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The information on this page was reviewed and approved by
Maurie Markman, MD, President, Medicine & Science at CTCA.

This page was updated on June 28, 2021.

Neck dissection

A neck dissection is performed to remove lymph nodes in the neck that have cancer cells.

Lymph nodes are small, bean-shaped structures that are part of your immune system. Sometimes, cancer spreads from a certain part of the body to its nearby lymph nodes. Oral and oropharyngeal cancers (cancers of the mouth and throat) frequently spread to the lymph nodes in the neck. Removing the lymph nodes may help stop cancer from spreading farther within the body and allow you and your care team to see whether more treatment is needed.

Your care team may perform a neck dissection during the same time as an excision, which is the removal of the tumor.

When doctors consider treatment options, they do their best to maintain function of other areas near the cancer itself, including:

  • Nerves
  • Organs
  • Tissues

How it’s performed

The way a neck dissection is performed depends on the specific approach needed. Several types of neck dissection are available, depending on the cancer’s size and spread. These include:

  • A partial or selective neck dissection removes a few lymph nodes nearest to the tumor.
  • A modified radical neck dissection typically removes most of the lymph nodes on one side of the neck. Some muscle and nerve tissue also are removed. This is the most common type of neck dissection.
  • A radical neck dissection removes almost all the lymph nodes on one side, from the jawbone to collarbone, as well as muscles, nerves and veins.

How to prepare for a neck dissection

There are a few things you may need to do before having a neck dissection to help you prepare.

  • Inform your doctor of any medications you use, including pain relievers such as aspirin and ibuprofen, blood thinners like warfarin, and over-the-counter herbs and supplements. Find out which medications, if any, are OK to take on your surgery day, or whether you need to stop using them a few days prior.
  • Discuss your alcohol use with your doctor. Too much alcohol may affect the results of the surgery.
  • Don’t eat or drink after midnight before your surgery. If there are some medications you still must use, take them with a small sip of water.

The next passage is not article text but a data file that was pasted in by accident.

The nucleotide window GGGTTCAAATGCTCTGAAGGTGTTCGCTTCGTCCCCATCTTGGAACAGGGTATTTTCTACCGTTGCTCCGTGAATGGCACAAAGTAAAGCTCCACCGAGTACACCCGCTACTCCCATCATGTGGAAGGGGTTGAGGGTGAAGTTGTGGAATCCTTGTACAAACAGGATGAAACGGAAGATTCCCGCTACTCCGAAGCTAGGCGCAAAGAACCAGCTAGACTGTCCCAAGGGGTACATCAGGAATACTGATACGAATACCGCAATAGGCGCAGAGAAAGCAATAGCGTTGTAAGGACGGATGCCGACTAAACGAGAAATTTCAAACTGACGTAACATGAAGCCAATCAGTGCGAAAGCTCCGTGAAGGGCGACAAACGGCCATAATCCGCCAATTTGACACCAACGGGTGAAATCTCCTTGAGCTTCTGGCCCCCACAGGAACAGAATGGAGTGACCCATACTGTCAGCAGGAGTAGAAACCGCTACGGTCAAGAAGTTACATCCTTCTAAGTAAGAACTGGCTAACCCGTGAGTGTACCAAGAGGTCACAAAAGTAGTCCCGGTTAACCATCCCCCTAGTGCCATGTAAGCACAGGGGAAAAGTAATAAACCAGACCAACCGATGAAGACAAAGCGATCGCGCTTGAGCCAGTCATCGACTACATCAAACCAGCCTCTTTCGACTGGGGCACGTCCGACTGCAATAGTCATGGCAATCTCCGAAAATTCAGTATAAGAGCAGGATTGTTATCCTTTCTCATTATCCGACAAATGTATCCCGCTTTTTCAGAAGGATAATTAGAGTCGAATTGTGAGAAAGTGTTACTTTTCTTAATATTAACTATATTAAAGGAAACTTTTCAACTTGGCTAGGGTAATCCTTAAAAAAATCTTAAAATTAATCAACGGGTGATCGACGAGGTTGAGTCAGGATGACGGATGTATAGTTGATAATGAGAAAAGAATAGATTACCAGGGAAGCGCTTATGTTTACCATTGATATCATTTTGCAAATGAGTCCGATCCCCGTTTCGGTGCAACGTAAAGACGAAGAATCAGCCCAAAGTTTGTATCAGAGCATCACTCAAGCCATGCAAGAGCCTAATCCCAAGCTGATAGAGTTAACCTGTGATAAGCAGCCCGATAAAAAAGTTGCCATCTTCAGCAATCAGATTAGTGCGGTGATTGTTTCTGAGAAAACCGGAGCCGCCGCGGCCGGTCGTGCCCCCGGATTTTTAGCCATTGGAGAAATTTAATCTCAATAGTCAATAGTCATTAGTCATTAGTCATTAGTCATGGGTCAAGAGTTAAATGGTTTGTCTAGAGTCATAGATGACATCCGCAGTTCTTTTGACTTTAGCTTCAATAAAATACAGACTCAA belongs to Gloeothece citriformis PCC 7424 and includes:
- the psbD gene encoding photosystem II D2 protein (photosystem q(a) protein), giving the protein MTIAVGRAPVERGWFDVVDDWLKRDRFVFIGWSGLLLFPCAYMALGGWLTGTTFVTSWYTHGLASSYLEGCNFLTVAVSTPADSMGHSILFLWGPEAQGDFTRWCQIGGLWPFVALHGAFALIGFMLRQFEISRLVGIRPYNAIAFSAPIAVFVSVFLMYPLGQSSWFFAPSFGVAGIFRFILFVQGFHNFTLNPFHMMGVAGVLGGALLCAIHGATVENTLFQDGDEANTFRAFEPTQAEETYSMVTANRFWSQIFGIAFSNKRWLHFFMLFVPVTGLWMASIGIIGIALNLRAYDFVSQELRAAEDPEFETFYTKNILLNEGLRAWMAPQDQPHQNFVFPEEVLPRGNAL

Risks

A neck dissection has some common side effects, including:

  • Ear numbness
  • Swallowing problems
  • Weakness when raising your arm above your head
  • Weakness in your lower lip
  • Wound healing problems

The weakness in your shoulder or lower lip may improve after a few months as your nerves heal. If the doctor removed a nerve because of its involvement with the cancer tumor, however, the weakness may be permanent. Physical therapy is often used to improve movement in your neck and shoulder after a neck dissection.

You may have to manage a temporary drain attached to your neck that keeps fluid from accumulating. This is usually needed for a few days. Your care team may provide instructions to manage the drain.

You may also want to watch out for signs of an infection, which is possible after any type of surgery. Alert your doctor if you have a fever above 100.5 degrees Fahrenheit, or if you have surgical wounds that are red or burning.

While managing any risks from a neck dissection, you may also have new side effects from the excision of the cancer itself. These risks and side effects include a loss of hearing and a change in your voice and speech. You also may have swelling near the throat that causes some problems with breathing.

Results

It’s possible to remove head and neck cancers when they’re identified early. As doctors plan the surgery, they also consider how it may affect you in other aspects of life, such as how you breathe, look and speak. Your care team may connect you with specialists to help you preserve your quality of life in these and other areas.

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